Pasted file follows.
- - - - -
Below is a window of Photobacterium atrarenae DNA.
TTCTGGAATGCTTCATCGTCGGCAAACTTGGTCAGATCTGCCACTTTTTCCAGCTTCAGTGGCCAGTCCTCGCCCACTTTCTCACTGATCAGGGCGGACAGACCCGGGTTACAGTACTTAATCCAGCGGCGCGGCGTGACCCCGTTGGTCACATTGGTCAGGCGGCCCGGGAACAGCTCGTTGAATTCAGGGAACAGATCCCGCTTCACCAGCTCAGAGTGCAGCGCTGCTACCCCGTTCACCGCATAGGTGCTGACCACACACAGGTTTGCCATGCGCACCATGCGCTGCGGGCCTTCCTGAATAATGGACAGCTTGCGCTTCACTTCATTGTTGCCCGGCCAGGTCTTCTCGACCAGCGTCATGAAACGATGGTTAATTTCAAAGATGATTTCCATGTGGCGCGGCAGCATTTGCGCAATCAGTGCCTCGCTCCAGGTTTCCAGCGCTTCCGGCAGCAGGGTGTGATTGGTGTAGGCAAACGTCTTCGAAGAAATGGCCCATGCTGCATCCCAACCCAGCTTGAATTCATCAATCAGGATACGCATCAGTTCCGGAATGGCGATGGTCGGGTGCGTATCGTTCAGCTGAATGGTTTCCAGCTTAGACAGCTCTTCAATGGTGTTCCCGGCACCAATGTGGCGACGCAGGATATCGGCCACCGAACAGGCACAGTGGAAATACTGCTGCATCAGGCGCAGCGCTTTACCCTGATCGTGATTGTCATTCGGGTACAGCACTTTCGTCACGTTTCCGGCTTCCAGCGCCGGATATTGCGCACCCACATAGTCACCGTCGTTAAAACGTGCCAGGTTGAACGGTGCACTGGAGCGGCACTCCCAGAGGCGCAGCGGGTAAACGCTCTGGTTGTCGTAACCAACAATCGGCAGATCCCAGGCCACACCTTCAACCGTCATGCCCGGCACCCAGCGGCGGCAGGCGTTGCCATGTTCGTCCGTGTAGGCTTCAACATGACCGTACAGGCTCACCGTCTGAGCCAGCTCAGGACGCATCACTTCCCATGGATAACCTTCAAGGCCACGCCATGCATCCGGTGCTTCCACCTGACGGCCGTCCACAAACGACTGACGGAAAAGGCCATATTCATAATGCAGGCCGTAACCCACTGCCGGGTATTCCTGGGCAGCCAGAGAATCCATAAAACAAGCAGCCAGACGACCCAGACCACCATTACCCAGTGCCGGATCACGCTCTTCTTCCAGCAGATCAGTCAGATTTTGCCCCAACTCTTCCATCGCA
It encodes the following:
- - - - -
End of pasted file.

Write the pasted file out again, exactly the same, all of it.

Below is a window of Photobacterium atrarenae DNA.
TTCTGGAATGCTTCATCGTCGGCAAACTTGGTCAGATCTGCCACTTTTTCCAGCTTCAGTGGCCAGTCCTCGCCCACTTTCTCACTGATCAGGGCGGACAGACCCGGGTTACAGTACTTAATCCAGCGGCGCGGCGTGACCCCGTTGGTCACATTGGTCAGGCGGCCCGGGAACAGCTCGTTGAATTCAGGGAACAGATCCCGCTTCACCAGCTCAGAGTGCAGCGCTGCTACCCCGTTCACCGCATAGGTGCTGACCACACACAGGTTTGCCATGCGCACCATGCGCTGCGGGCCTTCCTGAATAATGGACAGCTTGCGCTTCACTTCATTGTTGCCCGGCCAGGTCTTCTCGACCAGCGTCATGAAACGATGGTTAATTTCAAAGATGATTTCCATGTGGCGCGGCAGCATTTGCGCAATCAGTGCCTCGCTCCAGGTTTCCAGCGCTTCCGGCAGCAGGGTGTGATTGGTGTAGGCAAACGTCTTCGAAGAAATGGCCCATGCTGCATCCCAACCCAGCTTGAATTCATCAATCAGGATACGCATCAGTTCCGGAATGGCGATGGTCGGGTGCGTATCGTTCAGCTGAATGGTTTCCAGCTTAGACAGCTCTTCAATGGTGTTCCCGGCACCAATGTGGCGACGCAGGATATCGGCCACCGAACAGGCACAGTGGAAATACTGCTGCATCAGGCGCAGCGCTTTACCCTGATCGTGATTGTCATTCGGGTACAGCACTTTCGTCACGTTTCCGGCTTCCAGCGCCGGATATTGCGCACCCACATAGTCACCGTCGTTAAAACGTGCCAGGTTGAACGGTGCACTGGAGCGGCACTCCCAGAGGCGCAGCGGGTAAACGCTCTGGTTGTCGTAACCAACAATCGGCAGATCCCAGGCCACACCTTCAACCGTCATGCCCGGCACCCAGCGGCGGCAGGCGTTGCCATGTTCGTCCGTGTAGGCTTCAACATGACCGTACAGGCTCACCGTCTGAGCCAGCTCAGGACGCATCACTTCCCATGGATAACCTTCAAGGCCACGCCATGCATCCGGTGCTTCCACCTGACGGCCGTCCACAAACGACTGACGGAAAAGGCCATATTCATAATGCAGGCCGTAACCCACTGCCGGGTATTCCTGGGCAGCCAGAGAATCCATAAAACAAGCAGCCAGACGACCCAGACCACCATTACCCAGTGCCGGATCACGCTCTTCTTCCAGCAGATCAGTCAGATTTTGCCCCAACTCTTCCATCGCA
It encodes the following: